Cakewalk’s SONAR X1, a digital audio workstation with music creation tools, is a comprehensive piece of software—just ask Scott Garrigus. Since 2000, he’s written a string of popular books on Cakewalk’s software, the latest being SONAR X1 Power!: The Comprehensive Guide, available in paperback and Kindle formats. We sat down with the busy author to find out how the books came to be, what some of his favorite tips for SONAR X1 are and more.
How’d you come to write SONAR X1 Power?
I started my writing career back in 1995 when my first article appeared in the August issue of Electronic Musician that same year. I then spent a few years writing for a number of different publications and finally decided to try my hand at writing books. It was a heck of a lot more work, of course, but in 2000, my first book was published. It was called Cakewalk Power and covered Cakewalk Pro Audio (SONAR’s predecessor). So, actually, I’ve written ten Cakewalk books to date. As long as the books continue to sell well, I’ll continue to write them. I try to make each edition better than the last and the reviews up on Amazon say that I’m doing a good job. The latest edition, SONAR X1 Power!, took quite a bit more work because of the many changes to SONAR’s interface and workflow.
What sorts of topics can people expect to find covered? Is the book aimed at beginners or advanced users?
It’s actually written for both beginning and advanced users. New users will start at the beginning and learn everything they need to know to use Sonar X1 for recording, editing, producing, mixing, and bringing their music to the masses. Upgraders will learn about all the new features in Sonar X1 as well as enhancements to existing features that may affect their current production workflow. In addition, features that were added in SONAR 8.5 are included in this new edition because I didn’t do an 8.5 book. People can go to http://www.garrigus.com/powerbooks.asp for additional information, as well as a table of contents.
The table of contents is pretty comprehensive—so what’s one of your favorite tips in the book?
Hmm. That’s a tough one because there are so many good ones. I’d have to say the section that covers working with the new Edit Filter. Each track in SONAR X1 now has an Edit Filter control. It allows you to work on a specific type of data without affecting other data accidentally.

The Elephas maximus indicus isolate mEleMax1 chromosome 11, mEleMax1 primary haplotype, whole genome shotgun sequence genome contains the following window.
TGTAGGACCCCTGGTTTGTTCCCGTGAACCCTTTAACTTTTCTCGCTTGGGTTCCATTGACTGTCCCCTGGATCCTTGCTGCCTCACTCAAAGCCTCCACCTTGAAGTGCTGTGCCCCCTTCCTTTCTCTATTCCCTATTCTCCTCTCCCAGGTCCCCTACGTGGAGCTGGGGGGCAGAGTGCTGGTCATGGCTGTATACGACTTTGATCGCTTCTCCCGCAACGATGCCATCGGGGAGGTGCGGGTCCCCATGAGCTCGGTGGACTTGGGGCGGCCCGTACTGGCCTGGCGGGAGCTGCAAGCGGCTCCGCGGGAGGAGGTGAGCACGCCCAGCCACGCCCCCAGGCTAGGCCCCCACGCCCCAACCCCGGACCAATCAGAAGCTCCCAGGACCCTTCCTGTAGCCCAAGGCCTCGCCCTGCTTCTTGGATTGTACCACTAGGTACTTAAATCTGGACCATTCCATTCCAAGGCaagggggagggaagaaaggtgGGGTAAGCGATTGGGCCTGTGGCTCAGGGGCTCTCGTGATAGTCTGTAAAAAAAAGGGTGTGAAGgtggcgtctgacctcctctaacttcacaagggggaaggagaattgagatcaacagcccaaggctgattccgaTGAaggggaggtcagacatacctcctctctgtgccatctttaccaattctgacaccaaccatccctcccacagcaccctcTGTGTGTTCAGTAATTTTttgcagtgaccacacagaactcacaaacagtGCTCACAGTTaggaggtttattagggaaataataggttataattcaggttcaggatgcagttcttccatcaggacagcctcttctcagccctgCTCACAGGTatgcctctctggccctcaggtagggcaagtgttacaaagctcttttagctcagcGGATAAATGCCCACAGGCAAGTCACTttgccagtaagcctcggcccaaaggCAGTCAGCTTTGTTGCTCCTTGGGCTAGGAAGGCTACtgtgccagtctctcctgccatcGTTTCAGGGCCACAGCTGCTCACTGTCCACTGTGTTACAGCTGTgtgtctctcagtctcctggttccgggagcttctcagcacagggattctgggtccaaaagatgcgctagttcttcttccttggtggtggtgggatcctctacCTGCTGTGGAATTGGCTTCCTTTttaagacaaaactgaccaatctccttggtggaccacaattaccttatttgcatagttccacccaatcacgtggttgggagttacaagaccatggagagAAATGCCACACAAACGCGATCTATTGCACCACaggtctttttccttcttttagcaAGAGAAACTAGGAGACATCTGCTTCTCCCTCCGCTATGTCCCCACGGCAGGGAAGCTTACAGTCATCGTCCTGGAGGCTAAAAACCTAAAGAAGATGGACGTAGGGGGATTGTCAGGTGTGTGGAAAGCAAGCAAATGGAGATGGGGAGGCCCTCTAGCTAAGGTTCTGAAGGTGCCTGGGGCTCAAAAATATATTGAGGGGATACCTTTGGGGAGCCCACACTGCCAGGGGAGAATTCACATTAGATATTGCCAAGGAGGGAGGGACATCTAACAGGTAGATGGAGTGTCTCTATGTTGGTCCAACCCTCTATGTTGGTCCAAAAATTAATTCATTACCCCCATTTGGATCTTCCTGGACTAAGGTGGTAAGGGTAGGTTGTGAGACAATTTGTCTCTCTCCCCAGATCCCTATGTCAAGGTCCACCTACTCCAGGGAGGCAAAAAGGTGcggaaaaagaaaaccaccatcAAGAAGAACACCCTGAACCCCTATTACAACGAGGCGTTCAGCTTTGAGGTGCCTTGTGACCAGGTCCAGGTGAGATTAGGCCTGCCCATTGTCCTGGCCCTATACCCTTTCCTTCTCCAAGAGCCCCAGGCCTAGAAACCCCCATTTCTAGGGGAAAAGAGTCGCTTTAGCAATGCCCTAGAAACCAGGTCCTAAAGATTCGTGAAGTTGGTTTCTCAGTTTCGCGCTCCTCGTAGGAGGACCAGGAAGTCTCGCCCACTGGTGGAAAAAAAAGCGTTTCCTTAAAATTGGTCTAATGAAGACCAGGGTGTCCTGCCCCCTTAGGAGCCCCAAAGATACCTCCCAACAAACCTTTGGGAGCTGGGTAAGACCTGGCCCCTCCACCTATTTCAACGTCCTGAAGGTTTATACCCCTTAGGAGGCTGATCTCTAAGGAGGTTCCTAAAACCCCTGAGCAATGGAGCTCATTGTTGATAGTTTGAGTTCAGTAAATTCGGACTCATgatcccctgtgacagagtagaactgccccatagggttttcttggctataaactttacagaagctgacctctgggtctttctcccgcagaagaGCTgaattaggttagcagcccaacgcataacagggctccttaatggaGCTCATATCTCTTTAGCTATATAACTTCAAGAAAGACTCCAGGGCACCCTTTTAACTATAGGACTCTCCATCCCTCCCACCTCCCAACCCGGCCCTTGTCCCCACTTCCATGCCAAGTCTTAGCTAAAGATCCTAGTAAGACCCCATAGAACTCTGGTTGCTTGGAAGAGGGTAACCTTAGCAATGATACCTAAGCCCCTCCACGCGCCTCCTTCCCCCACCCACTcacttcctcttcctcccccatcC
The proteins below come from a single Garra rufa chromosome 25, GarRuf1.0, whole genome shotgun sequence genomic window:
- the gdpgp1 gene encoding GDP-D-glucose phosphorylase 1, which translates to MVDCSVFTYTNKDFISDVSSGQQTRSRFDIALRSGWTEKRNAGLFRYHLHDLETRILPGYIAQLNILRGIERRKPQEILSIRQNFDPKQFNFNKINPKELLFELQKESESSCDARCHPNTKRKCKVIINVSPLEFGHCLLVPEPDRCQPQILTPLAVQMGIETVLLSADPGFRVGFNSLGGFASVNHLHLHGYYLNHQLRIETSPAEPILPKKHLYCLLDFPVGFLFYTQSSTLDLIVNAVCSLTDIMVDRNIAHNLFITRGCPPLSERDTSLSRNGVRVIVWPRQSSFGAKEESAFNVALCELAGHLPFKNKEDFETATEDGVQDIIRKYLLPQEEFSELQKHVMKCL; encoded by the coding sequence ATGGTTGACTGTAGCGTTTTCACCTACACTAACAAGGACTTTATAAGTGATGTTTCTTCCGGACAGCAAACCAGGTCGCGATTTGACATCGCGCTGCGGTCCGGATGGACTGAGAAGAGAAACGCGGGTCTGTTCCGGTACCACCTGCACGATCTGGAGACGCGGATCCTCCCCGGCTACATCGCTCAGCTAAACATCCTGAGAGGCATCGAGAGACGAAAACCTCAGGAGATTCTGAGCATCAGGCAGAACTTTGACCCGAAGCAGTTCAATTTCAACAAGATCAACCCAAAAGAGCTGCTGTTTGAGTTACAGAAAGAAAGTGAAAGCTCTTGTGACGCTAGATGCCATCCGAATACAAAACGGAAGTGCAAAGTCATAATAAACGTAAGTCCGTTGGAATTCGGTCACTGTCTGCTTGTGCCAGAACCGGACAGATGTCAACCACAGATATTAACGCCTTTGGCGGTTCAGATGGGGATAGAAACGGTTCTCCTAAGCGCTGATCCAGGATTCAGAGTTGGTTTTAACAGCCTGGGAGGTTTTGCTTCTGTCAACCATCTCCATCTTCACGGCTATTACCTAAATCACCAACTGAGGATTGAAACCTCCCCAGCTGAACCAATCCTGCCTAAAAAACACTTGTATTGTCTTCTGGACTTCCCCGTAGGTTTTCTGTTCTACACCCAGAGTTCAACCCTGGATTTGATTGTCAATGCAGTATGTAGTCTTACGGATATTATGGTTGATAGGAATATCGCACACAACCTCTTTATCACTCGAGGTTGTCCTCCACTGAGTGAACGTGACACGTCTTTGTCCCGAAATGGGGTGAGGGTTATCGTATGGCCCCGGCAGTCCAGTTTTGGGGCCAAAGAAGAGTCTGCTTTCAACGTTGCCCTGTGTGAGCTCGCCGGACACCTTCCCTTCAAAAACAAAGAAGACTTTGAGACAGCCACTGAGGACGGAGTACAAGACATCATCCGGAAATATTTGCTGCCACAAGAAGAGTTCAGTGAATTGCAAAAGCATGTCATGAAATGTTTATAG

For example, if you want to edit the clips in a track, you would set the Edit Filter to Clips. There are three features that allow users to streamline the Edit Filter workflow. First, instead of having to move your mouse outside the Clips pane to access the Edit Filter control, you can simply press T on your PC keyboard to access the control via the Tools HUD. Second, you can quickly switch from one data type to another, by Shift+Left-Clicking on the data in a track. Third, you can easily switch back and forth between the last two data types by Shift+Right-Clicking in a track. Those three features really speed up the editing workflow in SONAR.
By the way, users who are interested in learning some more SONAR tips can go to http://www.digifreq.com/digifreq/download.asp?ID=131 to download my free SONAR X1 Power! Tips and Techniques PDF. Not only does it provide some great information, it will also give a peek at the kind of information you’ll find in the SONAR X1 Power! book.
Are there any overlooked/under-utilized aspects of SONAR X1 that people should explore?
Yes, I would have to say the ScreenSets feature is not only overlooked and under-utilized but also misunderstood at times. Its name implies that it allows you to create/save your own window layouts in SONAR, which it does. But there’s more to it than that. The ScreenSets feature not only lets you save the position of windows in the SONAR workspace, but also the visibility and position of controls (and tracks) inside the windows, as well as zoom levels and more. And because ScreenSets are automatically saved (unless you specifically lock them) when you switch from one to another, they can be helpful with a variety of other tasks, such as editing.
For example, let’s say I’m using ScreenSet 1 (there are 10 available per project) and I have it set up to display a group of tracks at the normal zoom level. Then I press 2 to switch to ScreenSet 2 and set things up so that all the tracks are hidden except for one, which is also zoomed in so I can see more detail in the audio waveform. While still in ScreenSet 2, I open some plug-ins and change the Edit Filter to Automation. When I press 1 to go back to ScreenSet 1, SONAR automatically displays the original group of tracks, closes the plug-in windows, and changes the Edit Filter back to its original setting. So now I can quickly switch back and forth to see the track I’m working on in detail as well as in context with the rest of the project. It’s a very powerful feature that users should definitely explore.
You’ve been writing Cakewalk books since 2000—have you heard much from your readers?
I think the most surprising comments I’ve heard over the years were when readers would contact me just to thank me for writing the book and saying that it has actually changed their life because it renewed their interest in making music. It’s not that they couldn’t use the software at all before reading the book, but they weren’t using the software to its full potential and the book really helped them with that. It’s definitely nice to hear that about my work!
SONAR X1 Power!: The Comprehensive Guide on Amazon